Hamburgers that turn out to be horse, not beef. Honey sweetened with high-fructose corn syrup. Old, grey olives dipped in copper sulfate solution to make them look fresh and green. Fraudulent foods such as these make up as much as five to ten percent of the offerings on supermarket shelves, according to experts—but which food is most likely to be faked, and what does that tell us about our food system? Join us this episode as we put on our detective hats to investigate food fraud's long history and the cutting-edge science behind food forensics today—as well as what you can do to make sure what's on your plate is what you think it is.
In 2013, Britain was rocked by a scandal. Horsegate, as it came to be known, broke when horse meat was initially discovered in a brand of cheap supermarket burgers. Over the following weeks, horse DNA was found in all kinds of prepared foods that were never supposed to contain horse: frozen lasagna, jars of bolognese sauce, ready-to-eat chile con carne. In response, the U.K. set up a new national food crime unit. According to Andy Morling, its new head, this is the first of its kind in the world, a police unit devoted solely to fighting food fraud.
Though the British public was shocked by the scope of the scandal, Britain has long been a leader in fake food, according to food historian Bee Wilson. In her book, Swindled, she documents how the country's Industrial Revolution opened the door to food crime on a much more systemic scale. From carefully crafted fake peppercorns made from linseed oil and dust in the 18th century, to pricey Manuka honey stretched with cheap corn syrup today, in this episode, Morling and Wilson reveal the dark arts of food fraudsters past and present, as well as the harm their deceptions have caused. Meanwhile, Nicola Temple, author of Sorting the Beef from the Bull, joins us to discuss how modern forensic tests have evolved to detect even the most sophisticated food fakes—but also why we can't rely on science to save us. And John Spink, founding director of the pioneering Food Fraud Initiative at Michigan State University, shares his insights into how both companies and individual eaters can avoid being the victim of food crime. Listen in now for horrifying tales of melamine-laced baby food and copper-painted tea leaves, but also for the surprisingly appetizing ways in which eaters can defend themselves against scams.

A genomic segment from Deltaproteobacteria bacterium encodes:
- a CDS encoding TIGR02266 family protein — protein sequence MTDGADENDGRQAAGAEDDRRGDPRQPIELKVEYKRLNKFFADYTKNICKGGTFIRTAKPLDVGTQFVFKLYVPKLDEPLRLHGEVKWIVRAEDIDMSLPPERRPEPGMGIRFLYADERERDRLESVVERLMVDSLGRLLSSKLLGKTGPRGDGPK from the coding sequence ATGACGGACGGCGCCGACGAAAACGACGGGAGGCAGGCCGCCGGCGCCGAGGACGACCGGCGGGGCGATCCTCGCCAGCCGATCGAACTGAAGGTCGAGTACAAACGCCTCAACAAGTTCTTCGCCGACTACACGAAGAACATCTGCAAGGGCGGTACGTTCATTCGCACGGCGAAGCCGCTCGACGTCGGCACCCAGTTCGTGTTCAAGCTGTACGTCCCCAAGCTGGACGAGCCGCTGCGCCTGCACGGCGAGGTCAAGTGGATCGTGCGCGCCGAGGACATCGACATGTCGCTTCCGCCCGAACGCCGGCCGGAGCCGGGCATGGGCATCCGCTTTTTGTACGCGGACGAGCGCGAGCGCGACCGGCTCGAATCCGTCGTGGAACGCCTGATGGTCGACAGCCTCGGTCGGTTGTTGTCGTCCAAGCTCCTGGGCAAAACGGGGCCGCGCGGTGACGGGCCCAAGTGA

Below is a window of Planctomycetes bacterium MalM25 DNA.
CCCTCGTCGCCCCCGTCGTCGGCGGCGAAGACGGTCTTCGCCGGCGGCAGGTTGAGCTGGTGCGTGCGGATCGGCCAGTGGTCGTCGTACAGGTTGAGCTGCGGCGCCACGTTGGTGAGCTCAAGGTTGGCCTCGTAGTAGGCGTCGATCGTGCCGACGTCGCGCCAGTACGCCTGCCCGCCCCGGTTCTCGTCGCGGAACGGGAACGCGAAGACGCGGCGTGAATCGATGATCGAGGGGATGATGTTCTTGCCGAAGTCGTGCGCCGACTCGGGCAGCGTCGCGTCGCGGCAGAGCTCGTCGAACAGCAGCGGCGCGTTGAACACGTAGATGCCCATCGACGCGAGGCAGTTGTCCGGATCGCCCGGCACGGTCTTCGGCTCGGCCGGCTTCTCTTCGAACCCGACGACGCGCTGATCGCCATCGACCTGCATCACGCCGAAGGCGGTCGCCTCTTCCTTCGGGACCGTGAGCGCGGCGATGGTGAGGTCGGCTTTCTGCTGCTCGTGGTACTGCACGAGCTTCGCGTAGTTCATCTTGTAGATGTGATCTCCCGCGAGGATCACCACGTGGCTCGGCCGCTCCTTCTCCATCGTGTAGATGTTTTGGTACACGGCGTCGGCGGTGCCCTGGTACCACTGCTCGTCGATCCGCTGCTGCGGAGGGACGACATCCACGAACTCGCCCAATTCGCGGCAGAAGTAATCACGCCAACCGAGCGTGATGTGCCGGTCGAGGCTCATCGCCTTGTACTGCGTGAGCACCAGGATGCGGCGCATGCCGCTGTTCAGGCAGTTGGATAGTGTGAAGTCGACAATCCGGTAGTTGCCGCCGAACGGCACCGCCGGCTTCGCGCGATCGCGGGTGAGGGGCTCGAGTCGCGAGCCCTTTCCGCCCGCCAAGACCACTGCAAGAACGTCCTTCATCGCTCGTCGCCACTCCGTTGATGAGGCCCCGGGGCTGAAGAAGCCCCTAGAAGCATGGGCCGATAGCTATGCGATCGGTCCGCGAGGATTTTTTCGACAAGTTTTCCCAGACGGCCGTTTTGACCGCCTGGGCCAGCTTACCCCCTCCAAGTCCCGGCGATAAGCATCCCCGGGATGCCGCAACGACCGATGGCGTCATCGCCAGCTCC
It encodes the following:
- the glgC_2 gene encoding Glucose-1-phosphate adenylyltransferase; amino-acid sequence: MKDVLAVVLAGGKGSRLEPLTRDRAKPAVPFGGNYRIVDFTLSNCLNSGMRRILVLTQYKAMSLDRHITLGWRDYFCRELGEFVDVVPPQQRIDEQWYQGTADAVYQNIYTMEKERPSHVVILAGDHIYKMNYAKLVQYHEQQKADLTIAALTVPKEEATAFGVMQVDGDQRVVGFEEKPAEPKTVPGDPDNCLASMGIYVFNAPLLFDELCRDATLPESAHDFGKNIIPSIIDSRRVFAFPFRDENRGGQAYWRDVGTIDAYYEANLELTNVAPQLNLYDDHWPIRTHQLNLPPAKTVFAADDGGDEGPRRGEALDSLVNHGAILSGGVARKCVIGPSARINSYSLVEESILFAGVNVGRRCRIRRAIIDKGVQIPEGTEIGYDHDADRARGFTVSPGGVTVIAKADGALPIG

Andy Morling and the National Food Crime Unit
The UK's National Food Crime Unit was founded in 2014, in response to horsegate. Andy Morling joined the unit as its first head in 2015, after a distinguished career in law enforcement, during which he specialized in covert surveillance and fighting online child sex abuse. Keep your eye on his Twitter feed, as the unit will be bringing its earliest cases to trial in the coming months.
Bee Wilson's Swindled
Bee Wilson has been a firm favorite here at Gastropod ever since she appeared in our very first episode, The Golden Spoon. You can also catch her in our episode on learning to eat, First Foods, and we refer to her work in our honey episode, too. We highly recommend her fantastic book on this episode's topic: Swindled: The Dark History of Food Fraud, from Poisoned Candy to Counterfeit Coffee.
Nicola Temple's Sorting the Beef from the Bull
Biologist turned science writer Nicola Temple is co-author, with biogeochemist Richard Evershed, of Sorting the Beef from the Bull: The Science of Food Fraud Forensics. It's worth a read for its astonishing step-by-step manual to assembling a fake egg alone.
John Spink, MSU Food Fraud Initiative
John Spink founded Michigan State University's Food Fraud Initiative in 2009. His 2011 paper, "Defining the Public Health Threat of Food Fraud," serves as a working definition of food fraud, but also highlights his own focus on prevention as opposed to intervention. Spink also joined Gastropod on stage at our April 2017 Live Show at Michigan State University Science Festival.
For a transcript of the show, please click here. Please note that the transcript is provided as a courtesy and may contain errors.